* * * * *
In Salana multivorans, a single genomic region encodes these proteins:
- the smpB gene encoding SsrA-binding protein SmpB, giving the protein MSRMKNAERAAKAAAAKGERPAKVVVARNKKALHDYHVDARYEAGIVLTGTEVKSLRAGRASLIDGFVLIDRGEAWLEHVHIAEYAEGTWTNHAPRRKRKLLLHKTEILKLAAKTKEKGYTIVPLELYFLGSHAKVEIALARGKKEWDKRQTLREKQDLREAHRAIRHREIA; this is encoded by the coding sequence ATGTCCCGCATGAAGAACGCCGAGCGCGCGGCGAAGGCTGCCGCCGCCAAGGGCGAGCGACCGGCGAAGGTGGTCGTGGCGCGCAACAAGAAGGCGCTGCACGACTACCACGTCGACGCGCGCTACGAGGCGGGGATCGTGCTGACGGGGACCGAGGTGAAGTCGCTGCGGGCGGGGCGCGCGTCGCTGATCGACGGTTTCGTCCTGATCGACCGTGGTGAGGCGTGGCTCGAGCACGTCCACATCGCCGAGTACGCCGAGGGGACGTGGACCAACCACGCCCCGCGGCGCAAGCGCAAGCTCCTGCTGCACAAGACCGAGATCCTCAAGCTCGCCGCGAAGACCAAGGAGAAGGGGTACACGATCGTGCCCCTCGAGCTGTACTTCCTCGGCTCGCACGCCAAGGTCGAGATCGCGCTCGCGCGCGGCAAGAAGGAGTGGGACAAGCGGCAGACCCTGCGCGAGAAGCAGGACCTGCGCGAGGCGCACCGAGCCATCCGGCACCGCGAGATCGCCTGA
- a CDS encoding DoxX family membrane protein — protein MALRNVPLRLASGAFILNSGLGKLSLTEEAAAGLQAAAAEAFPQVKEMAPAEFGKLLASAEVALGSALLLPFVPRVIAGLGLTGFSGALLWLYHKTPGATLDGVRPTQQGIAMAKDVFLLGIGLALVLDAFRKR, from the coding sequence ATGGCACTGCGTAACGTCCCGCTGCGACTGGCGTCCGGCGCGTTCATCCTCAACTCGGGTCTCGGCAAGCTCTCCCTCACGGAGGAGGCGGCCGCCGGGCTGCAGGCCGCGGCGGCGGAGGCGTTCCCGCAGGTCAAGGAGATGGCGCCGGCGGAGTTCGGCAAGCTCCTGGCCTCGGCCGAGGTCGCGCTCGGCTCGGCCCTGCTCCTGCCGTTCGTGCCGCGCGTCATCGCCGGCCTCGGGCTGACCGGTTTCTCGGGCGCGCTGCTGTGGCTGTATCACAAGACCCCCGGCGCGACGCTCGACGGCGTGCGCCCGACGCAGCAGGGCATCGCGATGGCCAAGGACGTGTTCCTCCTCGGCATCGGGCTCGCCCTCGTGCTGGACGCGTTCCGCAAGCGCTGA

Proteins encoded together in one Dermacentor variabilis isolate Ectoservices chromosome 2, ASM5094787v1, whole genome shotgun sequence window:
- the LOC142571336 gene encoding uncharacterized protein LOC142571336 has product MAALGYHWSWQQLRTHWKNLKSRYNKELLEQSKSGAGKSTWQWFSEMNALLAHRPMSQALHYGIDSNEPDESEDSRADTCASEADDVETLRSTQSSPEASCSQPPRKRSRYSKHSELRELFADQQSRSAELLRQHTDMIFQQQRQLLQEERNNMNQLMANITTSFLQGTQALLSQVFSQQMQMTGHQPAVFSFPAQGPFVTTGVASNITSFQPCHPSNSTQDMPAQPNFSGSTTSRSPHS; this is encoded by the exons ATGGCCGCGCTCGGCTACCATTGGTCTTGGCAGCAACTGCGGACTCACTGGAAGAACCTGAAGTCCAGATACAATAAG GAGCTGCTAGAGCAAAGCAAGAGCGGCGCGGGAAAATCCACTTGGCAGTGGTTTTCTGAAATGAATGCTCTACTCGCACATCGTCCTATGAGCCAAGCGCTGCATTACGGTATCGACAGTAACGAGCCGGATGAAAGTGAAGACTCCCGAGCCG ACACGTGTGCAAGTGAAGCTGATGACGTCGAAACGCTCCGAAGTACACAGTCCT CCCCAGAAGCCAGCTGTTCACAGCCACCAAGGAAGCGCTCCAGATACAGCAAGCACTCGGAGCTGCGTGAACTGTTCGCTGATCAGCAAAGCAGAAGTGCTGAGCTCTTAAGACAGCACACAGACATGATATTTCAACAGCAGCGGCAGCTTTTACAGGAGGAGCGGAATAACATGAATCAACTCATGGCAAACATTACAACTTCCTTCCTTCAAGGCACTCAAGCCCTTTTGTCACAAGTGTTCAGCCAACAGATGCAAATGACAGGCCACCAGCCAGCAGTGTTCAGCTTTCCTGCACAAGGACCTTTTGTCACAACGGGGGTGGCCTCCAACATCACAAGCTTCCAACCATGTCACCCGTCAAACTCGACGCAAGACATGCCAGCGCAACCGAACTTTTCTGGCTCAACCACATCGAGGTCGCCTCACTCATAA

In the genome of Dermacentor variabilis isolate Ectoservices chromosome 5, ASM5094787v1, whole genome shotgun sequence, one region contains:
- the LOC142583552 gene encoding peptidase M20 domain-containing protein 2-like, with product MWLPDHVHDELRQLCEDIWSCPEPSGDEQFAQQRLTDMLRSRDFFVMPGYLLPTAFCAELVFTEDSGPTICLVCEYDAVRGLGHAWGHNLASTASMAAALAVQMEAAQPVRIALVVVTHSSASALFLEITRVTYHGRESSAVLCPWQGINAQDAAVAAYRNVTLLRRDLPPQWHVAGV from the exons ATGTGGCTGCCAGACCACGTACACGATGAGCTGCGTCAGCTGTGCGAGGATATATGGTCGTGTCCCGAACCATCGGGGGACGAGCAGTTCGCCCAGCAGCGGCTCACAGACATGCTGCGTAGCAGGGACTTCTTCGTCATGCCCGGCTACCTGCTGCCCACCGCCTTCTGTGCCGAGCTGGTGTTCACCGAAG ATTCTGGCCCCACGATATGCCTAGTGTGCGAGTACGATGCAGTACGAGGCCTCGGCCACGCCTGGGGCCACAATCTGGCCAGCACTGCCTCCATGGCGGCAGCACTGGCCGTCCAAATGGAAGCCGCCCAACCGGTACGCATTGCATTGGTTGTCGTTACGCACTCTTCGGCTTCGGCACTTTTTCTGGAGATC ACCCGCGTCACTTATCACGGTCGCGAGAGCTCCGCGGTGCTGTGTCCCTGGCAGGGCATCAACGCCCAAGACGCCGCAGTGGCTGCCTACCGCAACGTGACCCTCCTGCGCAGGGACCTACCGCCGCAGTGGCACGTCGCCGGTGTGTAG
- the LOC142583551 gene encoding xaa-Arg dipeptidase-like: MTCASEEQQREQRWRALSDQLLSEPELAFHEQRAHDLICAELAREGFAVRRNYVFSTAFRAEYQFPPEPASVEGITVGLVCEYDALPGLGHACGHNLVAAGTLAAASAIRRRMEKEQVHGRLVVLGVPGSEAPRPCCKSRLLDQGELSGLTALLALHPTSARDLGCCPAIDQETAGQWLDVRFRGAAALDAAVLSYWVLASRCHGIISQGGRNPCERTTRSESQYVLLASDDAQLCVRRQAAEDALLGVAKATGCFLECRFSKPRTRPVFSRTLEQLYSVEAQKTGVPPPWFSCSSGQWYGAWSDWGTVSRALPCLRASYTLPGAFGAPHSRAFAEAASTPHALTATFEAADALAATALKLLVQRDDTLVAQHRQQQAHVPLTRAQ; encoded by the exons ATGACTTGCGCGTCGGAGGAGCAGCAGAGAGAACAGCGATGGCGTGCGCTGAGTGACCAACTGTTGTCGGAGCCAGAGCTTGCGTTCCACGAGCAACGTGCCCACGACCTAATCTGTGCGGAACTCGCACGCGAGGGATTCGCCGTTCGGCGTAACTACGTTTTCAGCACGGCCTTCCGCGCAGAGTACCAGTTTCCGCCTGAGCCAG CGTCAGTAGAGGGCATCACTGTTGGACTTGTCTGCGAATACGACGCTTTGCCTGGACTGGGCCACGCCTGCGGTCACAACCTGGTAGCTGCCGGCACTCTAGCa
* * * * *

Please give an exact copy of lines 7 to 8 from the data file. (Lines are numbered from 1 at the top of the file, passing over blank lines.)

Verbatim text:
- the LOC142583552 gene encoding peptidase M20 domain-containing protein 2-like, with product MWLPDHVHDELRQLCEDIWSCPEPSGDEQFAQQRLTDMLRSRDFFVMPGYLLPTAFCAELVFTEDSGPTICLVCEYDAVRGLGHAWGHNLASTASMAAALAVQMEAAQPVRIALVVVTHSSASALFLEITRVTYHGRESSAVLCPWQGINAQDAAVAAYRNVTLLRRDLPPQWHVAGV from the exons ATGTGGCTGCCAGACCACGTACACGATGAGCTGCGTCAGCTGTGCGAGGATATATGGTCGTGTCCCGAACCATCGGGGGACGAGCAGTTCGCCCAGCAGCGGCTCACAGACATGCTGCGTAGCAGGGACTTCTTCGTCATGCCCGGCTACCTGCTGCCCACCGCCTTCTGTGCCGAGCTGGTGTTCACCGAAG ATTCTGGCCCCACGATATGCCTAGTGTGCGAGTACGATGCAGTACGAGGCCTCGGCCACGCCTGGGGCCACAATCTGGCCAGCACTGCCTCCATGGCGGCAGCACTGGCCGTCCAAATGGAAGCCGCCCAACCGGTACGCATTGCATTGGTTGTCGTTACGCACTCTTCGGCTTCGGCACTTTTTCTGGAGATC ACCCGCGTCACTTATCACGGTCGCGAGAGCTCCGCGGTGCTGTGTCCCTGGCAGGGCATCAACGCCCAAGACGCCGCAGTGGCTGCCTACCGCAACGTGACCCTCCTGCGCAGGGACCTACCGCCGCAGTGGCACGTCGCCGGTGTGTAG
- the LOC142583551 gene encoding xaa-Arg dipeptidase-like: MTCASEEQQREQRWRALSDQLLSEPELAFHEQRAHDLICAELAREGFAVRRNYVFSTAFRAEYQFPPEPASVEGITVGLVCEYDALPGLGHACGHNLVAAGTLAAASAIRRRMEKEQVHGRLVVLGVPGSEAPRPCCKSRLLDQGELSGLTALLALHPTSARDLGCCPAIDQETAGQWLDVRFRGAAALDAAVLSYWVLASRCHGIISQGGRNPCERTTRSESQYVLLASDDAQLCVRRQAAEDALLGVAKATGCFLECRFSKPRTRPVFSRTLEQLYSVEAQKTGVPPPWFSCSSGQWYGAWSDWGTVSRALPCLRASYTLPGAFGAPHSRAFAEAASTPHALTATFEAADALAATALKLLVQRDDTLVAQHRQQQAHVPLTRAQ; encoded by the exons ATGACTTGCGCGTCGGAGGAGCAGCAGAGAGAACAGCGATGGCGTGCGCTGAGTGACCAACTGTTGTCGGAGCCAGAGCTTGCGTTCCACGAGCAACGTGCCCACGACCTAATCTGTGCGGAACTCGCACGCGAGGGATTCGCCGTTCGGCGTAACTACGTTTTCAGCACGGCCTTCCGCGCAGAGTACCAGTTTCCGCCTGAGCCAG CGTCAGTAGAGGGCATCACTGTTGGACTTGTCTGCGAATACGACGCTTTGCCTGGACTGGGCCACGCCTGCGGTCACAACCTGGTAGCTGCCGGCACTCTAGCa